We've been talking a lot about certifications lately, whether they're worth it for employees, candidates, and employers. The good, the bad, and the ugly. Many companies are developing their own certification programs as a companion to customer education, which are then becoming industry standards for technologies (like the Microsoft or Oracle Certifications).
Before you even think about developing a customer education strategy, you must begin with a goal. It sounds simple enough, but too often, people who lead efforts to develop software training programs for customers just start developing a strategy, or worse, just start training customers on product features, without a clear vision for why education is necessary in the first place.
When your customers say your training is ineffective or you see from reports that product use does not increase following an education intervention, one of the questions you should ask yourself is, "Are we helping customers understand the context for why our product exists and why they need to learn it?" One major problem with software education is that it is focused primarily on helping people learn features. Learning features without understanding basic concepts and without understanding "why" will often leave people bewildered about how to use the software.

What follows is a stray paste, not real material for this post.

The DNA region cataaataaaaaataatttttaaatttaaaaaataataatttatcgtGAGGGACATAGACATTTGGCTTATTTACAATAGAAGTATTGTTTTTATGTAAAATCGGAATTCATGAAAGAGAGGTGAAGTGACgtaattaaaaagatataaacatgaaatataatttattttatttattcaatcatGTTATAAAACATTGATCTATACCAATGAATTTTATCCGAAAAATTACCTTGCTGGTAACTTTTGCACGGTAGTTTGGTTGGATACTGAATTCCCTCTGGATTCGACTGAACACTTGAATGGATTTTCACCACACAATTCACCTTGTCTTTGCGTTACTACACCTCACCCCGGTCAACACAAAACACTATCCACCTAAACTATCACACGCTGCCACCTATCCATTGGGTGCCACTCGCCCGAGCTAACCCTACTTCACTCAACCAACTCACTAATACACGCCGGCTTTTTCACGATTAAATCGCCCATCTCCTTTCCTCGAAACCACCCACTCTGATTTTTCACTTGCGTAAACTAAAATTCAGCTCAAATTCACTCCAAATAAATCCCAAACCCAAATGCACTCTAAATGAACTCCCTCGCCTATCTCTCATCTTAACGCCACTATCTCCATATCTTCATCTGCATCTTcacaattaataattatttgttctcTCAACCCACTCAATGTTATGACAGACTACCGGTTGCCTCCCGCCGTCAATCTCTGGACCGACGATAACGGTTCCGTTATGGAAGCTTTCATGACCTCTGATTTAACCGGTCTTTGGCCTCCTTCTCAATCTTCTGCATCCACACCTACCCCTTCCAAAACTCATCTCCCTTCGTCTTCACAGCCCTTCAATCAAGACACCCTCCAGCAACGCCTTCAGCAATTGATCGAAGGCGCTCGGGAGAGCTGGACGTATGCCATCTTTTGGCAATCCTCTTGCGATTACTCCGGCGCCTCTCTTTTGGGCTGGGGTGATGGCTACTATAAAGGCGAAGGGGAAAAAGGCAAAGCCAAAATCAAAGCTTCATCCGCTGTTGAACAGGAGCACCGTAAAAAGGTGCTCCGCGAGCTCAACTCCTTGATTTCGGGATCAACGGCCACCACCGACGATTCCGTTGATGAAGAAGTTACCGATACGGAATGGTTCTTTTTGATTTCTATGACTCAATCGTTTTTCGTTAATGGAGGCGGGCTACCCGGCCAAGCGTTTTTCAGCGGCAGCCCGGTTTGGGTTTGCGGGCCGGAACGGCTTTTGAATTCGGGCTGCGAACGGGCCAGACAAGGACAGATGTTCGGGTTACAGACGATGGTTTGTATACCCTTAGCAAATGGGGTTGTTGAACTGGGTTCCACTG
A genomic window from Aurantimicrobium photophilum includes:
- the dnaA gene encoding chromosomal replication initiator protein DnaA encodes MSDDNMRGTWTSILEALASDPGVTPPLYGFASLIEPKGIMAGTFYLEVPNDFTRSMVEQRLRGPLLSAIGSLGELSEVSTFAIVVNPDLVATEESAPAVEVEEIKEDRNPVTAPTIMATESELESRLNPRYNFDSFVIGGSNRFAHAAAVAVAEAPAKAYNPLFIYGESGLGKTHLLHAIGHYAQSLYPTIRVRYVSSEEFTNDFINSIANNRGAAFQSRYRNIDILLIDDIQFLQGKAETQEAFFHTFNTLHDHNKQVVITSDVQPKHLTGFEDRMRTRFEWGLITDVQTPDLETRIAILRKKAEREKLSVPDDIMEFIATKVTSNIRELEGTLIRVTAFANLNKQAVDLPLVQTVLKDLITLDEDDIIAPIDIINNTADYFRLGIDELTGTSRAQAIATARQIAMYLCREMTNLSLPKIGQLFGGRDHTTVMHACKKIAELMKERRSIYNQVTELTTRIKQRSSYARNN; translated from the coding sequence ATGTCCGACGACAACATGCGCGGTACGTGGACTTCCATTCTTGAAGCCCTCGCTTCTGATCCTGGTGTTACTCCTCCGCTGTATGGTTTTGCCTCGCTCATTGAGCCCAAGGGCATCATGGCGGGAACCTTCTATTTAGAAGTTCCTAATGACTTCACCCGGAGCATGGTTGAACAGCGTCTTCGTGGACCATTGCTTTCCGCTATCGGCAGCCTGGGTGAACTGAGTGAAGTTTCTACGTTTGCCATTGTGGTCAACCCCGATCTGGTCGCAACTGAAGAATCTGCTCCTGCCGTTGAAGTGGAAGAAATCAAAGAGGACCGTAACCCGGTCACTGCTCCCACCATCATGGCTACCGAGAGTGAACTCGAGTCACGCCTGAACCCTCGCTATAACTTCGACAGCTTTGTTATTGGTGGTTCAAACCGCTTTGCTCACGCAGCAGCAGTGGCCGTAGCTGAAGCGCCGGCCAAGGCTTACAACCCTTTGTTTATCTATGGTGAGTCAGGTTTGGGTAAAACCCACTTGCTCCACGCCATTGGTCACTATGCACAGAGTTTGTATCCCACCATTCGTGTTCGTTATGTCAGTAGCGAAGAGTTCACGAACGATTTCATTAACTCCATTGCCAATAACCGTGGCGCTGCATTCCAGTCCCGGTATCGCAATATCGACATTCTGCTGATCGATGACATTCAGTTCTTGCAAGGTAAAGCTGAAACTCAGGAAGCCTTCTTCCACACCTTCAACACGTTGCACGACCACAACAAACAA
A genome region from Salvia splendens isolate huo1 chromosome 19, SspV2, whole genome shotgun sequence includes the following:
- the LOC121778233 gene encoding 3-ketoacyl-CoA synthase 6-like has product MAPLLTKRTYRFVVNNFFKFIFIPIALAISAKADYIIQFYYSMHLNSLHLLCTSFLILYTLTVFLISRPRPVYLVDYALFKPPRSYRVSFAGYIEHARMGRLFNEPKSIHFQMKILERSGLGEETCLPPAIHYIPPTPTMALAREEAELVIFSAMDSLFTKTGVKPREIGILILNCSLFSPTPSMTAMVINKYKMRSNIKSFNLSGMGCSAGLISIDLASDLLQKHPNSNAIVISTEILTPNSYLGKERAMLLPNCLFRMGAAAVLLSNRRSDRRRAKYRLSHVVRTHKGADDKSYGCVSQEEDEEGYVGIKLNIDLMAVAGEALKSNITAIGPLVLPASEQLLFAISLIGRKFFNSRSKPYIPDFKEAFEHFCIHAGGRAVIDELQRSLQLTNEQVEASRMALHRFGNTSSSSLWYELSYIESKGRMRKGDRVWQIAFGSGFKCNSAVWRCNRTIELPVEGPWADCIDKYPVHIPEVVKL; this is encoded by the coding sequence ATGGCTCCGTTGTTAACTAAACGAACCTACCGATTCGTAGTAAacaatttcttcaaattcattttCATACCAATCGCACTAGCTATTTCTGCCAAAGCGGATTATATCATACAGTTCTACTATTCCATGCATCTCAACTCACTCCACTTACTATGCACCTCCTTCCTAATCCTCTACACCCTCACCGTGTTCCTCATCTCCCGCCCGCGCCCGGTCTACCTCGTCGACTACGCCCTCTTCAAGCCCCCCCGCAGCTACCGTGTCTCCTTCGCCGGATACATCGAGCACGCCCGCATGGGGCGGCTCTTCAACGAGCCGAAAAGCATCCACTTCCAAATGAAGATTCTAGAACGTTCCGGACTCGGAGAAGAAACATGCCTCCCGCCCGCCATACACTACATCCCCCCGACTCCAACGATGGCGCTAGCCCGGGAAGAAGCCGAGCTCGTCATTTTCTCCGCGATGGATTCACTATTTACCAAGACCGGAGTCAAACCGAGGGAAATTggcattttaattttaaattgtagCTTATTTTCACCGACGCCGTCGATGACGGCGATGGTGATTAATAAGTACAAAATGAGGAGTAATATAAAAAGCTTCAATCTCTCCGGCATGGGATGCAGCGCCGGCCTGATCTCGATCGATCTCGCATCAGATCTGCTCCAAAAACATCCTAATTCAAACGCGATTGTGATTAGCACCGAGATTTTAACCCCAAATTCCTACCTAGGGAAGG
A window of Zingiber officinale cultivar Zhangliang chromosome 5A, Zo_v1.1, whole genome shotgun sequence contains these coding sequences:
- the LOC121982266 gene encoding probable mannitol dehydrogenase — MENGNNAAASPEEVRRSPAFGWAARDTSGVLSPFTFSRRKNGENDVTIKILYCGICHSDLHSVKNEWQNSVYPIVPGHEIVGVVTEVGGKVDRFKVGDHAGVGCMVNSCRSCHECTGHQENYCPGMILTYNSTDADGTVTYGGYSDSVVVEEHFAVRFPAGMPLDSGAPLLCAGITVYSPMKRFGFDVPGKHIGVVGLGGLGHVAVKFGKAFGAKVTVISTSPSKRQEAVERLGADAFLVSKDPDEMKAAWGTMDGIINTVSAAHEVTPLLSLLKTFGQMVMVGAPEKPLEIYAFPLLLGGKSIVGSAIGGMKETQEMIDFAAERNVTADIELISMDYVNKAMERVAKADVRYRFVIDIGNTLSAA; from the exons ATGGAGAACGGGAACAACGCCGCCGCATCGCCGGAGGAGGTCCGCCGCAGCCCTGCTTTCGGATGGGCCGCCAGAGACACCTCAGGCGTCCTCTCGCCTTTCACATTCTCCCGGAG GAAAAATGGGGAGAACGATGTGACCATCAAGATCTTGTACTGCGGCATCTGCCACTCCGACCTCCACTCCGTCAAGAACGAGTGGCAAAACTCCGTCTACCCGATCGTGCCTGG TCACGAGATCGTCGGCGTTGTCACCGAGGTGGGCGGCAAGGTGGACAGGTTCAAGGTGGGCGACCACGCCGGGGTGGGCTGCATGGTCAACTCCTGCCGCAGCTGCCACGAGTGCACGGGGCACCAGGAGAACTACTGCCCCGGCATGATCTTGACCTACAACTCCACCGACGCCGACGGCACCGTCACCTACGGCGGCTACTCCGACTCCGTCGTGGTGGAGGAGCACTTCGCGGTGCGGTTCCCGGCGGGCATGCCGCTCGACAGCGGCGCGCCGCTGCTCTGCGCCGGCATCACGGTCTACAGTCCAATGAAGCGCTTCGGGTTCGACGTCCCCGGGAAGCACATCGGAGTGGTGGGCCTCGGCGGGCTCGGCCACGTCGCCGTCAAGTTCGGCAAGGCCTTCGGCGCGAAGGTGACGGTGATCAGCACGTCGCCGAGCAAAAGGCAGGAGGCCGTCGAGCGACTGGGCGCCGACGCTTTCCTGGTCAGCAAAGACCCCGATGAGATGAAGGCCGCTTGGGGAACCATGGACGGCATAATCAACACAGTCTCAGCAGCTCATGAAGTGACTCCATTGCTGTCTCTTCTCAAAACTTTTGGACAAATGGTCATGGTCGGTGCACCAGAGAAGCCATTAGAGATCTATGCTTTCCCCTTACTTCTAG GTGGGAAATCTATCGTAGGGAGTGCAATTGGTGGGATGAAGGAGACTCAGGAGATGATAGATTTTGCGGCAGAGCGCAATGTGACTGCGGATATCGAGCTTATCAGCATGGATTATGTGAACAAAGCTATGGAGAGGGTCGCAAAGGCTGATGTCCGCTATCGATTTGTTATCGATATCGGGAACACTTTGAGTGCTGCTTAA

A show of hands out there: how many of you are thinking of converting your live training courses into eLearning?
(Photo credit: Maurizio Pesce)
Training surveys are one of THE most used tools in the customer education manager's toolbox. Surveys can impact everything from course design to facilitator hirings. The problem with most surveys is that they're not used properly. They're too long, go un-answered, don't provide actionable data, or just pile up in someone's desks, never to be used.
Earlier this week I was talking to a former colleague who's a director in a technology organization, and she recently attended a two-day training session. When I asked her how it went, she told me it was a good course, lots of good information, but she didn't like that it was only open to other managers from her organization. She would have preferred the course have attendees from other organizations so she could hear about their experiences too.
Many of today's technology companies use an Agile methodology to develop their software, like Scrum, Adaptive software development (ASD), Crystal Clear methods, and Extreme Programming (XP.) Many more use Agile in their non-software development business processes like marketing and product management. The iterative and collaborative nature of Agile allows people to focus on more than just the end product. Learning designers who are tired of the inflexible approach of ADDIE and more waterfall-related development methodologies might want to take a look at Agile and see how it can work for them.